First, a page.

30th of March

How to Stop Buying New Clothes Every Season

by Florenne Earle Ledger


It’s a new season, and that brings with it a whole host of fresh inspiration to our FYP and seasonal launches from our fave brands. In other words, it’s now more tempting than ever to give in to the flurry of advertising coming our way as we transition into spring. Isn’t it weird that just as we’re being encouraged to spring clean and reduce what’s in our wardrobe, we’re also being told we need these five new items in our closet to make us happy? But that’s beside the point… we all know how tempting it can be to have a total vibe change and become a better more stylish version of ourselves, but how do we combat this feeling?

Before figuring out how we can resist the desperate urge to buy a whole new wardrobe, let’s evaluate the cause: why do we feel like this?

The Cause

Not to go all anti-capitalist on you, but society is woven in such a way that it convinces us to spend money and buy things to improve our lives that, in reality, add zero value. But we don’t have enough words to go into all that, so let’s park that there.

Social media and media in general (films, TV, magazines) feed into the idea that we need to look a certain way, and the only way to achieve that is to buy more stuff. For some reason, a new season seems to mean that everything we already own isn’t good enough for the dramatic change in weather, so the only possible answer is to buy more clothing. We hope you can sense our sarcasm.

We know we’re preaching to the choir, and you probably already know all this, so let’s cut to the chase. Here’s our top tips on how to get that newness fix — without all the shopping.

How to Stop Wanting to Buy New Clothes Every Season

Get Swapping

We’ve said it before and we’ll say it again: do a clothes swap with your friends. It’s so easy to organise, and we know all your besties have a pile of clothes they’ve been meaning to sell. Grab everyone together and get swapping. It’s totally free and more fun than shopping, trust us.

If you don’t have people willing to swap clothes in your life, you can head to a clothes swap near you. As the world cottons on to the importance of slow fashion, it’s easier than ever to find a clothes swap in your local area or nearest city, so have a little google and see what you can find.

Take a Trip Down Memory Lane

We all have too many clothes these days, so make an effort to wear what you already own. Logging your outfits on Whering helps you remember outfits you’ve worn and loved, which is nice not only for the nostalgic vibes, but it also makes getting dressed ten times easier. Instead of ransacking your wardrobe, everything is in the palm of your hand, so your floor can stay clear of clothes or stay covered in clothes if that’s how it is.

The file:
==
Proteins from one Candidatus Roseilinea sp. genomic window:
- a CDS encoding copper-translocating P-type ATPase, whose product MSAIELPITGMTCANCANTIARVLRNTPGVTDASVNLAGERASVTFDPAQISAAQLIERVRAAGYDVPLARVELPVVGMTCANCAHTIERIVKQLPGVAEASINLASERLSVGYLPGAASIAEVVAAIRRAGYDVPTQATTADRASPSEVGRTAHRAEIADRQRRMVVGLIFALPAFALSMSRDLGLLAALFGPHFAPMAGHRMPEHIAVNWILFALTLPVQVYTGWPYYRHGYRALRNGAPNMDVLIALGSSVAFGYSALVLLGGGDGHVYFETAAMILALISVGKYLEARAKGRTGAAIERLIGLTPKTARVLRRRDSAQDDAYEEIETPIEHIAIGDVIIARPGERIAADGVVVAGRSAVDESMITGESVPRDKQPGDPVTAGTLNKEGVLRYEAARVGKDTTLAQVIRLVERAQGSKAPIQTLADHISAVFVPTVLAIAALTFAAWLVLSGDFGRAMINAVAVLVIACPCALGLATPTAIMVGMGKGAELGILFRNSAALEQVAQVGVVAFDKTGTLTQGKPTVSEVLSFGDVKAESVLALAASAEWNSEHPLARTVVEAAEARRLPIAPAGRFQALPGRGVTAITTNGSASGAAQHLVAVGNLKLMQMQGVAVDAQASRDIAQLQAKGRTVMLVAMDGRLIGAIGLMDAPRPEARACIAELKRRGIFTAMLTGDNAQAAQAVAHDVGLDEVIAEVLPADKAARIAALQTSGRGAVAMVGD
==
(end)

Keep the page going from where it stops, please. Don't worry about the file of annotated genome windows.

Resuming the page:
We recently wrote about 5 reasons to track what you wear if you need further convincing!

Read up

One of the best ways to stop yourself making unnecessary purchases is to know the consequences of fast fashion. Lift your head out of the sand and read the truth about the fashion industry and consumerism. We recommend Consumed: The Need for Collective Change: Colonialism, Climate Change, and Consumerism by Aja Barber. It’s time to wake up!

Test Yourself

Wanna know how badly you really want new clothes? Test yourself. See how long you can go without buying anything new or set yourself the challenge of not buying anything for a month or two. This will allow you to see how ingrained it is in society to buy more clothes and it’ll show you how easy it is not to.

Invest in Transitional Pieces

If you really can’t part with shopping, we suggest investing in pieces you can wear multiple ways, no matter the season. That way, when a new season comes around, you’ll have less excuses to justify new purchases. If you invest in quality clothing, you might take a financial hit too — which will also stop you from shopping for a while!

Those are the ways we’ll be trying to resist the urge to buy more clothes this spring. If we missed a tip, please let us know (like, seriously, we need all the help we can get) on our Instagram or Twitter, @whering_.

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